With the Expo soft opening happening next week and the Expo itself drawing ever closer, even my procrastinating butt decided it was time to try and wrangle tickets. Then I read this article from City Weekend telling me that “single-entry ordinary day tickets are… sold out.” Well, after calling around frantically, turns out that’s not quite true (read on for more). But the calling around frantically also produced some interesting results. So if any of you want to try buying tickets by phone – so here’s a short guide for what to.
There are only four agents allowed to sell Expo tickets in the Chinese mainland – China Mobile, China Telecom, the Bank of Communications and China Post. I got their Expo hotline numbers from Shanghai Daily and – so that I could emulate the less Mandarin-inclined of my readers – I faked not being able to speak Chinese and tried to buy tickets online. The results, from worst to best, follow:
China Telecom Hotline number: 114
My first call to China Telecom put me in touch with a person within a minute. At first I thought this was fortuitous, but then, as I began explaining my plight in English, they directed me to a different number. This different number (4008200114) turned out to have very little to do with Expo stuff – it was a directory/translation service instead. Calling back, I asked once again for an English speaker, this time in halting Chinese (有英文服务吗? you yingwen fuwu ma?).
After asking me to repeat myself a couple of times and asking me if I could please just have better Chinese, the employee finally gave up, telling me that there WAS no English help. I’d just have to go somewhere else. If you have no Chinese skills whatsoever, don’t go through China Telecom.
So I went for China Mobile, the other telecom company. This time around, I was directed to an automated menu – but one that had an English option. Oh glee, I thought, this will be easy. It wasn’t. I asked about the availability of single day tickets.
“Oh, if you want to buy tickets,” the customer representative said in very commendable English, “I suggest you go through our Chinese hotline. That will be easier.”
Easier for whom, I thought. I replied that I didn’t speak any Chinese and was afraid I really needed an English speaker to sell them to me.
“Maybe you have Chinese friends? That would be the best way – have your Chinese friend buy them for you.”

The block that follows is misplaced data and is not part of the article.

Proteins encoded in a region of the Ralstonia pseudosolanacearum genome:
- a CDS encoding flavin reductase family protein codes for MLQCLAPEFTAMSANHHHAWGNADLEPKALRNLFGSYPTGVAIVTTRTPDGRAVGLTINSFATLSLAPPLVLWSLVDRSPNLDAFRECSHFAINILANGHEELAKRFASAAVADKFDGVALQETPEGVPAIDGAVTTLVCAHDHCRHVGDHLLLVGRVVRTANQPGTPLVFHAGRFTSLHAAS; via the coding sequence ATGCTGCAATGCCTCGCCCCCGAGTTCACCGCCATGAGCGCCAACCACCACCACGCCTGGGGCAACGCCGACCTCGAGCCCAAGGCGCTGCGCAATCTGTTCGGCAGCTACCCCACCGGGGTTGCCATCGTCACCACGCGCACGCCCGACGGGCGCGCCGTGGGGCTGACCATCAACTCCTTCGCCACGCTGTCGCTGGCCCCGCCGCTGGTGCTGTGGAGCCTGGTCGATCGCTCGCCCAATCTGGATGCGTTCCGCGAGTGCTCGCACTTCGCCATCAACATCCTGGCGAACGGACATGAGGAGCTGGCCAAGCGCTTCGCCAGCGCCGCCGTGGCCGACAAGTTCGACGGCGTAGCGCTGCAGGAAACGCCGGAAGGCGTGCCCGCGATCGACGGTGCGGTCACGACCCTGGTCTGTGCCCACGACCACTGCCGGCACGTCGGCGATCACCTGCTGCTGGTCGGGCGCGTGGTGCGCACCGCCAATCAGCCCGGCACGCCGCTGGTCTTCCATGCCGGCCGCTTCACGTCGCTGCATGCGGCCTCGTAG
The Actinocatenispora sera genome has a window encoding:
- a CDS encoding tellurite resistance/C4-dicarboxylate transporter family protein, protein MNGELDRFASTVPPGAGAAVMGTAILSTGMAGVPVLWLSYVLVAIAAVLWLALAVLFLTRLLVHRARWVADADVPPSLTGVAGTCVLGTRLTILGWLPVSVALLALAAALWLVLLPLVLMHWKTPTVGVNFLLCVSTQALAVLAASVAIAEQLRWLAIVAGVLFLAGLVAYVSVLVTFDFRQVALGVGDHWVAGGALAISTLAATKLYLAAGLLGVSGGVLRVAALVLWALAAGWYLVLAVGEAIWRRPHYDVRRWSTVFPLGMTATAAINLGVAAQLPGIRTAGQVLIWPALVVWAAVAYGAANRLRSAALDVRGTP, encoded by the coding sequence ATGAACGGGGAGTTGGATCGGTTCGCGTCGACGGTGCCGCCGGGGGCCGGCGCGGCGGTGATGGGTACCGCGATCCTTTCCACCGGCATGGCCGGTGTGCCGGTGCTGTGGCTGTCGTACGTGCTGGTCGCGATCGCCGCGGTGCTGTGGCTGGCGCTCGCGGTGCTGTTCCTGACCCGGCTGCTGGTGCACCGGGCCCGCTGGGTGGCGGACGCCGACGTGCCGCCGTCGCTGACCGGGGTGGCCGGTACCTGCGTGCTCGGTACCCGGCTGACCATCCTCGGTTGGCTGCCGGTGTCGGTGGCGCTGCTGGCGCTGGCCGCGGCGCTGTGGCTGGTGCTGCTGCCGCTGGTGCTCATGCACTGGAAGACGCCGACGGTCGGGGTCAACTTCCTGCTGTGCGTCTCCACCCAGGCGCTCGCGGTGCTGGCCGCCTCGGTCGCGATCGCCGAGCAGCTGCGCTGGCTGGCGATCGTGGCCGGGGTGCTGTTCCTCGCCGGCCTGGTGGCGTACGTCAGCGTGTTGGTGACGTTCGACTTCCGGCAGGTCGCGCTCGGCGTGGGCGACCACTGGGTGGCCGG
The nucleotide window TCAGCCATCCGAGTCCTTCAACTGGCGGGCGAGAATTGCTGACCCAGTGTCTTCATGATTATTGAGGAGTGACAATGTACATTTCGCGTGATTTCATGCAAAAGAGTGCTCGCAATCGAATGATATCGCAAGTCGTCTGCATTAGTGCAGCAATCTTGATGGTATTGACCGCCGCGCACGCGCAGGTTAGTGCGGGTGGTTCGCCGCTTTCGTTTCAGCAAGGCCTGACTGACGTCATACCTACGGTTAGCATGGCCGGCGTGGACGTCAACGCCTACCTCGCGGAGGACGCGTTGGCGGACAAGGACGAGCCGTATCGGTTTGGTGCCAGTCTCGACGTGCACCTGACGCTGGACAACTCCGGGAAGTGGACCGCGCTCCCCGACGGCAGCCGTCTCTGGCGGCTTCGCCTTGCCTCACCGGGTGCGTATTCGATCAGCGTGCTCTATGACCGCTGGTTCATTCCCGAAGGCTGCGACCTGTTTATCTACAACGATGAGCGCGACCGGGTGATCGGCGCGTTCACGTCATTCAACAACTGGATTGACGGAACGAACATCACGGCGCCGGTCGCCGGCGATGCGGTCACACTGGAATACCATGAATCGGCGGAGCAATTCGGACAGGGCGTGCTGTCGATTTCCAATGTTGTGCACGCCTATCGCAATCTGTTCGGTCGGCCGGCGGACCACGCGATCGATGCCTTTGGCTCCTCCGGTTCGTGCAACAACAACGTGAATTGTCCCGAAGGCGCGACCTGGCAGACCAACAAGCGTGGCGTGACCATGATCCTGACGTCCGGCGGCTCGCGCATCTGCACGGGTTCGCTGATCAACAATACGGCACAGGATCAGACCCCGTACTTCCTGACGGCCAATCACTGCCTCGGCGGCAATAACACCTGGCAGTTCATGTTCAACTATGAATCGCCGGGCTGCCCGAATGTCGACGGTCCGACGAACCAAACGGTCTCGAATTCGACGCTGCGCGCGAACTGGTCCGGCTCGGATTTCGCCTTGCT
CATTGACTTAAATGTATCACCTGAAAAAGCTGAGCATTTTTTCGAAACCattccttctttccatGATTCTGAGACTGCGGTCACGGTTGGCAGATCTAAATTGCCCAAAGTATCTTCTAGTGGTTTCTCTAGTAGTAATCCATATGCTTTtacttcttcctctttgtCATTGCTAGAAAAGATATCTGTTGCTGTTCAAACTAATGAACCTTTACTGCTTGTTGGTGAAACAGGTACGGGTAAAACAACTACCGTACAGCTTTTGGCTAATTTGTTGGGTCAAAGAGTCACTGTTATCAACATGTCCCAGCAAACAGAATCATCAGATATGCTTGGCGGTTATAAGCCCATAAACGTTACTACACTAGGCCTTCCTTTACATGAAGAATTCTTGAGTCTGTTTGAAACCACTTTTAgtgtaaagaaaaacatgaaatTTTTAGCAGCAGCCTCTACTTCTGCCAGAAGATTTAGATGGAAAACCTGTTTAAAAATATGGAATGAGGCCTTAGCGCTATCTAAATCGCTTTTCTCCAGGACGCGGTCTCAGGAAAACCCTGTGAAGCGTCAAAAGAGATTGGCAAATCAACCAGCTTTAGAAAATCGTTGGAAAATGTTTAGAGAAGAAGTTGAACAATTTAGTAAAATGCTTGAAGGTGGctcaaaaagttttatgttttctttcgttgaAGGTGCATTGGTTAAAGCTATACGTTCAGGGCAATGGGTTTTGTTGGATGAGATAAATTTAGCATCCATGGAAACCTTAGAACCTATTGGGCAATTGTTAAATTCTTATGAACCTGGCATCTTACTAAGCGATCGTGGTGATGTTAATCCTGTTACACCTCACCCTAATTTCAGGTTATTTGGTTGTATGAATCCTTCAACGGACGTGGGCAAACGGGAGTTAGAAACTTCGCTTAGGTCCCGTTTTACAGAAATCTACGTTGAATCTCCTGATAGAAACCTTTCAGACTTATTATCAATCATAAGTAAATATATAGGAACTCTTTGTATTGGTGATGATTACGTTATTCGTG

Well, okay then.
I had the least trouble getting to an English speaker using the Bank of Communications hotline. You press 8 and then 1 for English once you reach the automated menu. There was a strange silence for a while (I guess maybe their automated music somehow didn’t start?) but then a person came online to help me out.
Are there peak days available, I asked. Yes, they replied, but only on May 2 or May 3 – everything else was sold out. That’s fine, I said, how about standard day one-day admissions?
“Yes, we have those. Would you like to give me your bank card number? You can buy it right away.”
I didn’t expect it to be that easy, so it took me a moment to catch my breath and tell them that, no – I just wanted to make sure. I would try to buy the tickets later from a branch office if that was okay. She chirped brightly that if I could give her my cross streets, she’d find the closest branch office to me.
Turns out it’s super close – but then again, I’m in Jing’an district and branch offices of banks are almost as omnipresent as Haibao shrubbery.
This time, I got an automated phone menu again. Surprsingly, the first time I heard it, all it had were Chinese options. The second time I called, it was option 9. Maybe this could be blamed on bad reception on my part. Even when I didn’t get the English option, pressing 0 took me to a real person who, when she heard speaking English, replied “Just a minute, I will transfer you to our English service representative.” And so I was transfered.
My English service rep was able to tell me the following information: They DO still have peak tickets available, but only for May 2 and May 3. All the other peak days were sold out. No matter, what I wanted to know is if I could still buy single standard-day tickets.
And yes, they were still available for 150RMB each. China Post would deliver them to my house (payment on delivery), but it would take about a week. If I wanted my tickets today, she suggested I go physically to a China Post outlet.
Without prompting, she asked me my address and pointed me to the nearest China Post that would be selling tickets, adding that their opening hours were from 7am to 7pm and giving me their phone number for good measure.
The best two outlets for buying Expo tickets if you’re a foreigner that doesn’t speak Chinese seems to be China Post and Bank of Communications. Tomorrow (since… well, I’m STILL a procrastinator and it seems like the dry-ish weather will hold out until then), I’ll document how to actually buy them in person at either one of these locations.